facebook compliant

Plated’s Facebook Ad informs users you can get 4 free meals + free shipping “with your first box.”

 

compliant with Facebook ads

On their landing page, they provide more information, like what’s included and that you have to purchase two plates to get 4 free. This is the fine print and they make sure you know this.

 

If your product, for example, has an automatic subscription service or monthly fee in addition to the product that users will be charged, they need to know that.

facbook ads compliant

They make their terms of service and privacy policy visible to click on where users sign up.

 

Whatever strings come attached with a user taking action on your landing page or taking you up on any offer, they need to be brought to the attention of the user on your landing page—not later.

Conclusion         

Have we all seen at least a few examples of businesses breaking these rules and getting away with it? Of course, multiple times. That doesn’t mean that everyone gets away with it; most people aren’t, and most of the advertisers who got away with it before are even starting to get shut down now.

While there a lot more Facebook rules and guidelines that don’t make this list that you should familiarize yourself with, these are the essential laws of staying Facebook compliant that will keep you from getting your account banned in the blink of an eye.

 

Have you experienced any of the persistent account suspensions and shut downs? Leave us a comment and let us know!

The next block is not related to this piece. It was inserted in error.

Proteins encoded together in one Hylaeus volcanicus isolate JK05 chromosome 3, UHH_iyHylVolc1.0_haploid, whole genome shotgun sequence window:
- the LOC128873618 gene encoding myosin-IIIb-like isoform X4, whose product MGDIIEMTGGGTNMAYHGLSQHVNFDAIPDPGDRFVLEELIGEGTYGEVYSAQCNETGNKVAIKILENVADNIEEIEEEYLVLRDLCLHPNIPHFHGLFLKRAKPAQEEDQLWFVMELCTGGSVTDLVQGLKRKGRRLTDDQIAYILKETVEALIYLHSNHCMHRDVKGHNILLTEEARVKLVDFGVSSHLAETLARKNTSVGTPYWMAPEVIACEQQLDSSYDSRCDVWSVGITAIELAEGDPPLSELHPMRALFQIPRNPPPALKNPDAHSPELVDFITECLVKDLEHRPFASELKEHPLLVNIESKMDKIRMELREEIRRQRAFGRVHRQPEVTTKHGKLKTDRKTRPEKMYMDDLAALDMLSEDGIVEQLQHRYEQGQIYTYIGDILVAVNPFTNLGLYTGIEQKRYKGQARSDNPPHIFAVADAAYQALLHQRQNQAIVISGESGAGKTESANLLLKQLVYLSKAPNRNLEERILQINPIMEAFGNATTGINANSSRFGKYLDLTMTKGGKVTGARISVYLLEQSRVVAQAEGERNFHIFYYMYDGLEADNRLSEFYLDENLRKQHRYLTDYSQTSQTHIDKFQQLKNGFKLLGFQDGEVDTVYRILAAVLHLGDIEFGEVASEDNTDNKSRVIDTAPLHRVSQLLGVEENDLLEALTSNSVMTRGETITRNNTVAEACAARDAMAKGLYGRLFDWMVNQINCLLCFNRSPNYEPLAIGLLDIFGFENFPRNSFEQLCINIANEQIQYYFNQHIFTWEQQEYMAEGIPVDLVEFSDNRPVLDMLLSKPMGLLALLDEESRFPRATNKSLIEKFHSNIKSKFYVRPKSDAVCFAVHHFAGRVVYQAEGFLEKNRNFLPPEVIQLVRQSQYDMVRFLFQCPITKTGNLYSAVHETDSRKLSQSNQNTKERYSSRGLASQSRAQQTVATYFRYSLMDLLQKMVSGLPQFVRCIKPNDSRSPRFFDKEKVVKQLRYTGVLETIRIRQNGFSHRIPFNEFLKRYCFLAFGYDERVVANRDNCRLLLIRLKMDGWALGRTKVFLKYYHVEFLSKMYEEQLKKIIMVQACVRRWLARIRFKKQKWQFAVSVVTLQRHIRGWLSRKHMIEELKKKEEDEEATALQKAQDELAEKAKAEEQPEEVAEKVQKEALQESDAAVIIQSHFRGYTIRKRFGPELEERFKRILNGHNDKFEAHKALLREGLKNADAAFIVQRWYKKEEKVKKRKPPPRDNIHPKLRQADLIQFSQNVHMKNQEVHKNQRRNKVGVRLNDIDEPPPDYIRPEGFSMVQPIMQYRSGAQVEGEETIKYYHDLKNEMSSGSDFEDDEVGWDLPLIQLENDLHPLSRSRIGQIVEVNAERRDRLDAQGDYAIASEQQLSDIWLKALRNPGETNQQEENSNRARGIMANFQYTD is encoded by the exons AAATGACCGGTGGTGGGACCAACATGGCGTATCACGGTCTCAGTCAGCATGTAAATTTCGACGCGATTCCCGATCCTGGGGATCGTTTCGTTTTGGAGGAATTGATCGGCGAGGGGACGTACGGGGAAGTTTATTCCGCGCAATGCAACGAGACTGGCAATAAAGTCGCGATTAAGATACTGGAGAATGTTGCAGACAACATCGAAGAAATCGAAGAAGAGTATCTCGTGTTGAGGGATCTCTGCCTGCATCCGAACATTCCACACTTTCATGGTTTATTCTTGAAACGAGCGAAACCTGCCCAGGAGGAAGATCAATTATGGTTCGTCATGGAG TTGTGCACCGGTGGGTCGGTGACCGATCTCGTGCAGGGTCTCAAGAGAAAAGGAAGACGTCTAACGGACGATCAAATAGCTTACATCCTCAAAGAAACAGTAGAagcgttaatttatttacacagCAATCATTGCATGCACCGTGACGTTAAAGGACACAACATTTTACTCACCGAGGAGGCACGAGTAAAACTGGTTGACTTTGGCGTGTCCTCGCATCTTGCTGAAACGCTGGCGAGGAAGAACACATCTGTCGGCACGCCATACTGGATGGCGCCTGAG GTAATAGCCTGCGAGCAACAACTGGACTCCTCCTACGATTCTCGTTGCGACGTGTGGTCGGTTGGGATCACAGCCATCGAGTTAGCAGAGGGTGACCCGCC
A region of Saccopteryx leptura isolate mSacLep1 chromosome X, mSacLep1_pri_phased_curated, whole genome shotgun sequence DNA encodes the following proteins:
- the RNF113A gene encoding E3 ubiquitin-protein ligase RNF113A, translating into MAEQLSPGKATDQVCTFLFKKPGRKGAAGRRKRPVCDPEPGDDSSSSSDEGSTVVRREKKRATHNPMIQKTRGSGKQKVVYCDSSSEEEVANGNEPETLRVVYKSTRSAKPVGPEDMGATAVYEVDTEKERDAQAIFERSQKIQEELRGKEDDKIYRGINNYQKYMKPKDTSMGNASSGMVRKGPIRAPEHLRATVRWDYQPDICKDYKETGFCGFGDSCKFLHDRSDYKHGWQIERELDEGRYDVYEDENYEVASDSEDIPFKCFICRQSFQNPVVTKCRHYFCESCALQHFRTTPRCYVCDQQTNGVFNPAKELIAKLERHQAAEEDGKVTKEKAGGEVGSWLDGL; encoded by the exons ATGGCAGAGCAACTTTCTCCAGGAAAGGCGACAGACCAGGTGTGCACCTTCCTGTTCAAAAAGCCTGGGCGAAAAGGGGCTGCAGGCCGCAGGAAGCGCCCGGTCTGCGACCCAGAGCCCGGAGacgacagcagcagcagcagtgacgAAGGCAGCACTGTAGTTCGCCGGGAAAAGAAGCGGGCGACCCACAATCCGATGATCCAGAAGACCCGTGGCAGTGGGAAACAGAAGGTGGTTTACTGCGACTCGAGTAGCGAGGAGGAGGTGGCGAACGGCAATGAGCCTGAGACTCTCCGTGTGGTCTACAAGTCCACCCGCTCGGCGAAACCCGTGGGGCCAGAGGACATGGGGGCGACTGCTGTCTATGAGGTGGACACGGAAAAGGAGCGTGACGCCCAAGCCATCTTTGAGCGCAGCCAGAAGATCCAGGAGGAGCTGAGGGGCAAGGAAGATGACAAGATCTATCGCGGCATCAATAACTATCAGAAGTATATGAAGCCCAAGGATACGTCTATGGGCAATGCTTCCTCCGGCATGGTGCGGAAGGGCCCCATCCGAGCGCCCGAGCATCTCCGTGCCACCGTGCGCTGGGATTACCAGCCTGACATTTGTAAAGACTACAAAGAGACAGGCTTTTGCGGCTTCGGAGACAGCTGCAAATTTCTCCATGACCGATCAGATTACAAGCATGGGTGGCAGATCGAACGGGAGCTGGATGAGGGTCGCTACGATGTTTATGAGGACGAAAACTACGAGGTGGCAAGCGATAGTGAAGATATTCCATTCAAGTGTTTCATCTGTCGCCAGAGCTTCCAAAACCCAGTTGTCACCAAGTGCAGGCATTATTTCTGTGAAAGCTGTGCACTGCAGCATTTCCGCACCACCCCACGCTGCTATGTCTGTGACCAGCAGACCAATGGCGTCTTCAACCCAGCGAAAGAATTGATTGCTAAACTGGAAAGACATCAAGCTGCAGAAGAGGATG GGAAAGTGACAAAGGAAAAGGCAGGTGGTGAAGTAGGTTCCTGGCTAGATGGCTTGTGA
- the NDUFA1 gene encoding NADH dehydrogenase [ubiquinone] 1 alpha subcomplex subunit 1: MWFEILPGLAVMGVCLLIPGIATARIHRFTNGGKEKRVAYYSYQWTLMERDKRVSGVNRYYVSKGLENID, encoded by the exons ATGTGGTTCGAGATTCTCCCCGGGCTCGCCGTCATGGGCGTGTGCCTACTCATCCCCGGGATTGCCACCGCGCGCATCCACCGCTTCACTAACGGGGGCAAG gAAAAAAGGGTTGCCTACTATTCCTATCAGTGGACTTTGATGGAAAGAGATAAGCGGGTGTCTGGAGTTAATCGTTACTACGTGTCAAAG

• So many of the ads I’ve seen have images that have no relevance to the product / service being promoted.

    Example: suppose you’re selling a software product, and instead of displaying an image of your product and some copy, you have the image of baby banging away on a laptop (that type of image might cute, funny and attracts attention, but its’ hardly an image relevant to the product.

    Or someone offering a list building course, and the image used in the ad is a beach scene with blue water and palm trees (no product /image relevance at all)

    I’m seeing this all the time…… ads. that are designed to only attract attention and make the reader look closer at the copy.

    So in the eyes of FB, all that is ok if it brings a higher CTR%

    • Ryan Shaw

      Hi Glen, you are right. I like to always test multiple ways. In general, you are selling the CLICK and not the action to opt-in or purchase. If your targeting is precise, it doesn’t matter what the user sees as long as he clicks. I have been able to get a much cheaper click , more traffic, and higher CTR by having something that catches their eye over having something that screams BUY like a product image.